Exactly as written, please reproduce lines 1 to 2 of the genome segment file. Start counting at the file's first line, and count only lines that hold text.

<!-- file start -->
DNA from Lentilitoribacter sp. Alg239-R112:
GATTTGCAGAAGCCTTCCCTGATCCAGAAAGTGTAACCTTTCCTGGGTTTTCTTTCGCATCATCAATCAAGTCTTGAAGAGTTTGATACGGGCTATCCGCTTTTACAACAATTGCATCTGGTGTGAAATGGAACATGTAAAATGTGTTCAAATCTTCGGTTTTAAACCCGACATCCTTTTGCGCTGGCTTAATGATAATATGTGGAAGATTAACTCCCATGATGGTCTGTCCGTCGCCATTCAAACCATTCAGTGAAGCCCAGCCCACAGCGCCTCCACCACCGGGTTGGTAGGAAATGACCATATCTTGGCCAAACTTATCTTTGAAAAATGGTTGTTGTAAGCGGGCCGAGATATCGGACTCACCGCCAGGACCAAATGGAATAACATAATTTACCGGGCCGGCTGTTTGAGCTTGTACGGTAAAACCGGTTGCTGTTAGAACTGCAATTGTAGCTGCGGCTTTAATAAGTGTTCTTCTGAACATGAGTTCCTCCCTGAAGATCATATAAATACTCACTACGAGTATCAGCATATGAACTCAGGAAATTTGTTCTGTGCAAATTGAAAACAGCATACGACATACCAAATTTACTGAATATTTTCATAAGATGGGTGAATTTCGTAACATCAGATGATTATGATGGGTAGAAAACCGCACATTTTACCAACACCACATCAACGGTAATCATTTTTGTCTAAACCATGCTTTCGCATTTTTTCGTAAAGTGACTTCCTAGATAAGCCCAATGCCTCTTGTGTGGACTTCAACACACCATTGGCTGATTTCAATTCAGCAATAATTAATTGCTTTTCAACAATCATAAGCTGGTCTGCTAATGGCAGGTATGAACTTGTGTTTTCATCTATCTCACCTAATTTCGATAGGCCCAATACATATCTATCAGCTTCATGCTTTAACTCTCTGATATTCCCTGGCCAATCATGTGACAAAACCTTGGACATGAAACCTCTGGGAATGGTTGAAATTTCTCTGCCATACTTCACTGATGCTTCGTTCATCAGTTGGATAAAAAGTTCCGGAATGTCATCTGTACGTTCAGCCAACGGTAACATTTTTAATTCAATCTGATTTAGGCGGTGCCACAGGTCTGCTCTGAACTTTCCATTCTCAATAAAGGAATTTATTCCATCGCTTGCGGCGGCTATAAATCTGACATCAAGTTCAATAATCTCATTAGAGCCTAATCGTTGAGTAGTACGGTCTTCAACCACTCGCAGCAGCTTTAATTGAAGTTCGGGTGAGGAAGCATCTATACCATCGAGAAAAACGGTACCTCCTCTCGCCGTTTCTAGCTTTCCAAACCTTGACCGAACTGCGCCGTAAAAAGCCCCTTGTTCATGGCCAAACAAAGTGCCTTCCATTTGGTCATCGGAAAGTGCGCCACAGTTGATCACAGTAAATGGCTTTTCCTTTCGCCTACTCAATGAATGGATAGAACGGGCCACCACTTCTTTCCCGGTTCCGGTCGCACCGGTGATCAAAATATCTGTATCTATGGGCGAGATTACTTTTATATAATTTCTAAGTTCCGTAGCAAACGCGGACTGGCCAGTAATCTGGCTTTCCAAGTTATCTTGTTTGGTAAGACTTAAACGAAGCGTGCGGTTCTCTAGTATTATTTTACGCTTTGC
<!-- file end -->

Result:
DNA from Lentilitoribacter sp. Alg239-R112:
GATTTGCAGAAGCCTTCCCTGATCCAGAAAGTGTAACCTTTCCTGGGTTTTCTTTCGCATCATCAATCAAGTCTTGAAGAGTTTGATACGGGCTATCCGCTTTTACAACAATTGCATCTGGTGTGAAATGGAACATGTAAAATGTGTTCAAATCTTCGGTTTTAAACCCGACATCCTTTTGCGCTGGCTTAATGATAATATGTGGAAGATTAACTCCCATGATGGTCTGTCCGTCGCCATTCAAACCATTCAGTGAAGCCCAGCCCACAGCGCCTCCACCACCGGGTTGGTAGGAAATGACCATATCTTGGCCAAACTTATCTTTGAAAAATGGTTGTTGTAAGCGGGCCGAGATATCGGACTCACCGCCAGGACCAAATGGAATAACATAATTTACCGGGCCGGCTGTTTGAGCTTGTACGGTAAAACCGGTTGCTGTTAGAACTGCAATTGTAGCTGCGGCTTTAATAAGTGTTCTTCTGAACATGAGTTCCTCCCTGAAGATCATATAAATACTCACTACGAGTATCAGCATATGAACTCAGGAAATTTGTTCTGTGCAAATTGAAAACAGCATACGACATACCAAATTTACTGAATATTTTCATAAGATGGGTGAATTTCGTAACATCAGATGATTATGATGGGTAGAAAACCGCACATTTTACCAACACCACATCAACGGTAATCATTTTTGTCTAAACCATGCTTTCGCATTTTTTCGTAAAGTGACTTCCTAGATAAGCCCAATGCCTCTTGTGTGGACTTCAACACACCATTGGCTGATTTCAATTCAGCAATAATTAATTGCTTTTCAACAATCATAAGCTGGTCTGCTAATGGCAGGTATGAACTTGTGTTTTCATCTATCTCACCTAATTTCGATAGGCCCAATACATATCTATCAGCTTCATGCTTTAACTCTCTGATATTCCCTGGCCAATCATGTGACAAAACCTTGGACATGAAACCTCTGGGAATGGTTGAAATTTCTCTGCCATACTTCACTGATGCTTCGTTCATCAGTTGGATAAAAAGTTCCGGAATGTCATCTGTACGTTCAGCCAACGGTAACATTTTTAATTCAATCTGATTTAGGCGGTGCCACAGGTCTGCTCTGAACTTTCCATTCTCAATAAAGGAATTTATTCCATCGCTTGCGGCGGCTATAAATCTGACATCAAGTTCAATAATCTCATTAGAGCCTAATCGTTGAGTAGTACGGTCTTCAACCACTCGCAGCAGCTTTAATTGAAGTTCGGGTGAGGAAGCATCTATACCATCGAGAAAAACGGTACCTCCTCTCGCCGTTTCTAGCTTTCCAAACCTTGACCGAACTGCGCCGTAAAAAGCCCCTTGTTCATGGCCAAACAAAGTGCCTTCCATTTGGTCATCGGAAAGTGCGCCACAGTTGATCACAGTAAATGGCTTTTCCTTTCGCCTACTCAATGAATGGATAGAACGGGCCACCACTTCTTTCCCGGTTCCGGTCGCACCGGTGATCAAAATATCTGTATCTATGGGCGAGATTACTTTTATATAATTTCTAAGTTCCGTAGCAAACGCGGACTGGCCAGTAATCTGGCTTTCCAAGTTATCTTGTTTGGTAAGACTTAAACGAAGCGTGCGGTTCTCTAGTATTATTTTACGCTTTGC